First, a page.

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MOH Validates Climate Change Vulnerability Adaptation Assessment :: Uganda Radionetwork
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MOH Validates Climate Change Vulnerability Adaptation Assessment

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In December 2021, the MoH committed to the United Nations Framework Convention on Climate Change (UNFCCC) during the Conference of Parties (COP26) in Glasgow, pledging to conduct a comprehensive national health climate change vulnerability and adaptation assessment for the development of H-NAP.
Dr. Herbert Nabaasa, the Commissioner of Environmental Health at MoH and Uganda Programme Management Officer at the WHO, Dr. Suraj Man Shrestha
The Ministry of Health (MoH), in collaboration with Makerere University School of Public Health (MakSPH), has completed the validation of the Health Climate Change Vulnerability Adaptation Assessment (VAA). This assessment aims to formulate the Health National Adaptation Plan (H-NAP).

The two-day validation meeting commenced on Tuesday at Rider Hotel, Mukono, and concluded on Wednesday. Dr. Herbert Nabaasa, the Commissioner of Environmental Health at MoH, represented Dr. Diana Atwiine, the Permanent Secretary of MoH, who officially inaugurated the meeting. The VAA validation is a crucial step toward establishing a climate change-resilient health system with sustainable low carbon emissions within the health sector.

In December 2021, the MoH committed to the United Nations Framework Convention on Climate Change (UNFCCC) during the Conference of Parties (COP26) in Glasgow, pledging to conduct a comprehensive national health climate change vulnerability and adaptation assessment for the development of H-NAP. 

Dr. Atwiine emphasized that achieving the ministry's commitments and fostering a sustainable, low-carbon resilient health system will enable anticipation, response, coping mechanisms, recovery, and adaptation to climate-related shocks and stressors. She highlighted the significance of H-NAP in minimizing greenhouse gas emissions and negative environmental impacts, safeguarding the health and well-being of present and future generations.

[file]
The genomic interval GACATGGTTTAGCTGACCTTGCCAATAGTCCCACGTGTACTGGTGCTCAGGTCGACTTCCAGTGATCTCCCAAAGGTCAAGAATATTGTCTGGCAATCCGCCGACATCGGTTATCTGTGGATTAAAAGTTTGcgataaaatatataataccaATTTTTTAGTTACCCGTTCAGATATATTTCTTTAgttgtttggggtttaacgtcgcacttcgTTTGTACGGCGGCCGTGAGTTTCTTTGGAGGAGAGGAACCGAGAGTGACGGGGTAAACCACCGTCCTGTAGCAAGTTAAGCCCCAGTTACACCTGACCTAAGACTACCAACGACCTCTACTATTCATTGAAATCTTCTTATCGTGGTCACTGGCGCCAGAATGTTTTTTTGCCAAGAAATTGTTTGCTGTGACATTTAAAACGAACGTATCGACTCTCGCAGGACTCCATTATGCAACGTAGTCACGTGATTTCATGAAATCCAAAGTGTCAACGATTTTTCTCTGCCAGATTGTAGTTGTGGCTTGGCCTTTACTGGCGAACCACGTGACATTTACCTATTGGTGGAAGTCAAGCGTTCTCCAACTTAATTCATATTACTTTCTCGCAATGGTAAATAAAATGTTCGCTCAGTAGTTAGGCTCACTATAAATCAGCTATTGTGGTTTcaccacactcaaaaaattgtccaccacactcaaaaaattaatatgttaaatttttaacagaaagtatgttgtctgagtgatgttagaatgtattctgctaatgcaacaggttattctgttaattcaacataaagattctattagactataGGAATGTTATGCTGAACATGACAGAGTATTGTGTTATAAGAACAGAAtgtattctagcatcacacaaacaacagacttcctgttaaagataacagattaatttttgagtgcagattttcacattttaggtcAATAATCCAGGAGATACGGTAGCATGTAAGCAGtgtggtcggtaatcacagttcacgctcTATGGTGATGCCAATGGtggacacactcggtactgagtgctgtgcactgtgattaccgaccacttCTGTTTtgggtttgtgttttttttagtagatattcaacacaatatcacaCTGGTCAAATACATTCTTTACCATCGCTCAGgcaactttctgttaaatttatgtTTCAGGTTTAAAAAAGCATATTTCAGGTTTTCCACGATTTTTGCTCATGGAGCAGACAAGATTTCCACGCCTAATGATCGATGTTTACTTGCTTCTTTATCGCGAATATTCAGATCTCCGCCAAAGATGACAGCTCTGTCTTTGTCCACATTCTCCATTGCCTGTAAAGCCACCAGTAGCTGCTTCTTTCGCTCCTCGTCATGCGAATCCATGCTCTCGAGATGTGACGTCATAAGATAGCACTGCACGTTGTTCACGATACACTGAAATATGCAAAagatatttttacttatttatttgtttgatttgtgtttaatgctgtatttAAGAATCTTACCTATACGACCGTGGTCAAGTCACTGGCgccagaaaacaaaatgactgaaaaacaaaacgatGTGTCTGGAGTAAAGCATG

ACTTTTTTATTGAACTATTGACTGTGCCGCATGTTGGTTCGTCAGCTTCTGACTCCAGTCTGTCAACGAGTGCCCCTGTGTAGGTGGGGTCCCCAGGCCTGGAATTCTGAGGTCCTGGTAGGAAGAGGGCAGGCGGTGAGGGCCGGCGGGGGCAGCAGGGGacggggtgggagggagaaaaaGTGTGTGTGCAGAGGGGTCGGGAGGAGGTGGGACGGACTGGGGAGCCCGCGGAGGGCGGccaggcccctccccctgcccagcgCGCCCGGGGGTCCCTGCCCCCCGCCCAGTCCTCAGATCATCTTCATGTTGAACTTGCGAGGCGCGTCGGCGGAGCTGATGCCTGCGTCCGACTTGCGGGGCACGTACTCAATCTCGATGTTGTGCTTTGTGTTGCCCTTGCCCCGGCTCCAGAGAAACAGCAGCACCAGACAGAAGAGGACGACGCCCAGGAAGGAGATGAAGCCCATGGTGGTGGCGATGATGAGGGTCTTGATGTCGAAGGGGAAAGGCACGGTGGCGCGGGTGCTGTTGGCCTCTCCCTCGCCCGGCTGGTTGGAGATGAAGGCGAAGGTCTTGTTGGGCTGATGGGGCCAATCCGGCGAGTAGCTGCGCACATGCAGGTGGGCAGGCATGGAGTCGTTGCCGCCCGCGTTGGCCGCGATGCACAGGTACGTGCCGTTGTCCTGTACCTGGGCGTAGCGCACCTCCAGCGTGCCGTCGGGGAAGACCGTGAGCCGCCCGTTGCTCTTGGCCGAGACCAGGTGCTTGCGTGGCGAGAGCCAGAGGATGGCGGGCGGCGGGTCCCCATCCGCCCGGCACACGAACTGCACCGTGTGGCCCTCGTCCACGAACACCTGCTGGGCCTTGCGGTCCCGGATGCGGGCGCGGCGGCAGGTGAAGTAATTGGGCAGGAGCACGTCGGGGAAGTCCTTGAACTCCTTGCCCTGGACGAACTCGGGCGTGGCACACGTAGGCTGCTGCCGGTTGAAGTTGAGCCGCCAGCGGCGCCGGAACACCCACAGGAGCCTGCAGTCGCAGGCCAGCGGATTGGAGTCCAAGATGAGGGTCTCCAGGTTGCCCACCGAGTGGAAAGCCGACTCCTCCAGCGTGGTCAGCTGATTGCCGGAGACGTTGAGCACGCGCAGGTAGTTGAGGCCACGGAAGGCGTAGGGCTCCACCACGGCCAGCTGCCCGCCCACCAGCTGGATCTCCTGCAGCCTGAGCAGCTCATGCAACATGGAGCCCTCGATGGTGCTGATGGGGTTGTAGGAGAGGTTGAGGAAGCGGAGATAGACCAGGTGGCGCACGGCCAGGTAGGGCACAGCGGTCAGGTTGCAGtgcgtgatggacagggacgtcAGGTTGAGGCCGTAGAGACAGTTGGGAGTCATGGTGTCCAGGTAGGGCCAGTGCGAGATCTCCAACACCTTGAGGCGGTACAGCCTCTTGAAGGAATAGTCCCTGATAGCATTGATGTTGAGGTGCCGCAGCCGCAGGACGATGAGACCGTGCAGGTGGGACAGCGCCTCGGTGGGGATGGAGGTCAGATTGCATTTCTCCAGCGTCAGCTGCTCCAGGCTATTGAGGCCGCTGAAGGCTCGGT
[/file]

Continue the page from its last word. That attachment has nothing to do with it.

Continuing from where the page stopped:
“As you may all be aware, climate change is manifesting in increasing temperatures, rising water levels, changing rainfall patterns, and more frequent and severe extreme weather conditions. WHO estimates that more than 13 million annual deaths globally are due to avoidable environmental causes, including the climate crisis. With direct consequences for the key determinants of health, climate change is negatively impacting air and water quality, food security, and human habitat and shelter,” said Dr. Atwiine. 

The validated Health Climate Change Vulnerability Adaptation Assessment, funded by the Rockefeller Foundation, engaged scholars from MakSPH, experts from MoH, and the World Health Organization. Dr. John Bosco Isunju, the Principal Investigator (PI), revealed that the assessment covered 1119 health facilities across 43 districts, evaluating vulnerability to various climate change hazards such as floods, storms, rising water levels, droughts, heat waves, and cold waves. 

Key findings highlighted that 47.6% of assessed health facilities faced drought exposure, 39.7% experienced floods, 31.1% encountered storms, 12.0% dealt with rising water levels, and 11.7% faced landslides. Impact assessments revealed damages to health facilities, including structural cracks at Lwampanga HC III due to storms and infrastructural losses at Kilembe Mines Hospital and Kijurera HC II due to floods. 

Moreover, the assessment identified significant impacts on the health workforce, citing threats from infectious diseases arising from water contamination and emerging vector-borne diseases. “The health workforce is also facing non-communicable diseases such as cardiovascular, cancer, malnutrition, and respiratory diseases occurring due to poor air quality and higher temperatures, the findings reveal.   

Prof. Rhoda Wanyenze, the Dean of MakSPH, emphasized the challenge of disease prevention amid changing environments favoring vectors' propagation. She highlighted how global warming expands the habitat of disease vectors, enabling the spread of diseases like malaria, dengue, and others into previously unaffected populations. 

“For instance, global warming expands the area where mosquitoes can spread and alongside their spread, they move with the various illnesses for which they act as vectors like malaria, dengue, lymphatic filariasis, yellow fever, Zika, West Nile fever. These illnesses get into populations that have not been exposed to them before and, therefore have no immunity at all, and viruses or parasites thrive, they may even mutate into novel species that could be virulent once brought back to the previous populations,” Prof. Wanyenze said. 

Dr. Suraj Man Shrestha, the Uganda Programme Management Officer at WHO, stressed the need to build health systems that respond to current needs while being resilient in the face of climate change, both in Uganda and globally.